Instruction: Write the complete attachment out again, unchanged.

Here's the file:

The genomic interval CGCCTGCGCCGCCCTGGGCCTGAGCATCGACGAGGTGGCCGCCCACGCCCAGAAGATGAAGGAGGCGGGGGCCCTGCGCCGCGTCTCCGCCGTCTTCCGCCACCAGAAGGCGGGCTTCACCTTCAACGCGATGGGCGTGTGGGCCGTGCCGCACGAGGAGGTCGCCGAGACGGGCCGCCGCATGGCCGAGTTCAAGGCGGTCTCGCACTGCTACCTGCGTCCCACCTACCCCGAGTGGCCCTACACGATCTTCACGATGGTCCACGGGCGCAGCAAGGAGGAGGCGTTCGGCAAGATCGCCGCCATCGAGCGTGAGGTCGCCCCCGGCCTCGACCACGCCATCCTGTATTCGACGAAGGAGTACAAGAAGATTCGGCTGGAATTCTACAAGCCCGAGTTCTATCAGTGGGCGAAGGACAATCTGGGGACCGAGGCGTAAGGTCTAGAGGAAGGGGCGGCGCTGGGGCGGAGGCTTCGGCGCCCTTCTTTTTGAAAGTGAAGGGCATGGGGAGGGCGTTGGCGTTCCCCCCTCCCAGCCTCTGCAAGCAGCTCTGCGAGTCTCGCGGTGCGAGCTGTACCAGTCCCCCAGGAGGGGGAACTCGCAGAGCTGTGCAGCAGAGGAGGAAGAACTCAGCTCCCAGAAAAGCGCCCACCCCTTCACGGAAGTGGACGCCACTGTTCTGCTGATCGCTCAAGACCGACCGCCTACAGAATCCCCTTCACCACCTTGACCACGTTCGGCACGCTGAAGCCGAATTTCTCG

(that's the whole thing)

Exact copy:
The genomic interval CGCCTGCGCCGCCCTGGGCCTGAGCATCGACGAGGTGGCCGCCCACGCCCAGAAGATGAAGGAGGCGGGGGCCCTGCGCCGCGTCTCCGCCGTCTTCCGCCACCAGAAGGCGGGCTTCACCTTCAACGCGATGGGCGTGTGGGCCGTGCCGCACGAGGAGGTCGCCGAGACGGGCCGCCGCATGGCCGAGTTCAAGGCGGTCTCGCACTGCTACCTGCGTCCCACCTACCCCGAGTGGCCCTACACGATCTTCACGATGGTCCACGGGCGCAGCAAGGAGGAGGCGTTCGGCAAGATCGCCGCCATCGAGCGTGAGGTCGCCCCCGGCCTCGACCACGCCATCCTGTATTCGACGAAGGAGTACAAGAAGATTCGGCTGGAATTCTACAAGCCCGAGTTCTATCAGTGGGCGAAGGACAATCTGGGGACCGAGGCGTAAGGTCTAGAGGAAGGGGCGGCGCTGGGGCGGAGGCTTCGGCGCCCTTCTTTTTGAAAGTGAAGGGCATGGGGAGGGCGTTGGCGTTCCCCCCTCCCAGCCTCTGCAAGCAGCTCTGCGAGTCTCGCGGTGCGAGCTGTACCAGTCCCCCAGGAGGGGGAACTCGCAGAGCTGTGCAGCAGAGGAGGAAGAACTCAGCTCCCAGAAAAGCGCCCACCCCTTCACGGAAGTGGACGCCACTGTTCTGCTGATCGCTCAAGACCGACCGCCTACAGAATCCCCTTCACCACCTTGACCACGTTCGGCACGCTGAAGCCGAATTTCTCG